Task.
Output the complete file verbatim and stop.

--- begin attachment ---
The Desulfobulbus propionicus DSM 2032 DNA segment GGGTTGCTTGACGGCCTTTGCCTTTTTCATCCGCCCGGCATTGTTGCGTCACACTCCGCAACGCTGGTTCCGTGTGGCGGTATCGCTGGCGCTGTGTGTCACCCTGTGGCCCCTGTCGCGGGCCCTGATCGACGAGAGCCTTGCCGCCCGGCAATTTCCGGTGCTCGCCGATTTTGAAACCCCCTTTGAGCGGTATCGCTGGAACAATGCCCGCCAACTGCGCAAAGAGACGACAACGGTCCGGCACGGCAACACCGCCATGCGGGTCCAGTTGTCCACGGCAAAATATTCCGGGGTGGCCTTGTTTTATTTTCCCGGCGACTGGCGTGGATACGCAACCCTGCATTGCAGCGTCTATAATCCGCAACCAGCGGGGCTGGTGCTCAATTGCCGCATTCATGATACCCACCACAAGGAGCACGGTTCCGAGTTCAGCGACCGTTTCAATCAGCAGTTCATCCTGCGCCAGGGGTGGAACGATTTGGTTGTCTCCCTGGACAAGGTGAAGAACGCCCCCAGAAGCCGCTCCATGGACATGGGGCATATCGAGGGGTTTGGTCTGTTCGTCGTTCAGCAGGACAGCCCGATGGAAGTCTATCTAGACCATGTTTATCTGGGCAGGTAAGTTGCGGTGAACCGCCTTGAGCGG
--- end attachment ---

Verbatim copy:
The Desulfobulbus propionicus DSM 2032 DNA segment GGGTTGCTTGACGGCCTTTGCCTTTTTCATCCGCCCGGCATTGTTGCGTCACACTCCGCAACGCTGGTTCCGTGTGGCGGTATCGCTGGCGCTGTGTGTCACCCTGTGGCCCCTGTCGCGGGCCCTGATCGACGAGAGCCTTGCCGCCCGGCAATTTCCGGTGCTCGCCGATTTTGAAACCCCCTTTGAGCGGTATCGCTGGAACAATGCCCGCCAACTGCGCAAAGAGACGACAACGGTCCGGCACGGCAACACCGCCATGCGGGTCCAGTTGTCCACGGCAAAATATTCCGGGGTGGCCTTGTTTTATTTTCCCGGCGACTGGCGTGGATACGCAACCCTGCATTGCAGCGTCTATAATCCGCAACCAGCGGGGCTGGTGCTCAATTGCCGCATTCATGATACCCACCACAAGGAGCACGGTTCCGAGTTCAGCGACCGTTTCAATCAGCAGTTCATCCTGCGCCAGGGGTGGAACGATTTGGTTGTCTCCCTGGACAAGGTGAAGAACGCCCCCAGAAGCCGCTCCATGGACATGGGGCATATCGAGGGGTTTGGTCTGTTCGTCGTTCAGCAGGACAGCCCGATGGAAGTCTATCTAGACCATGTTTATCTGGGCAGGTAAGTTGCGGTGAACCGCCTTGAGCGG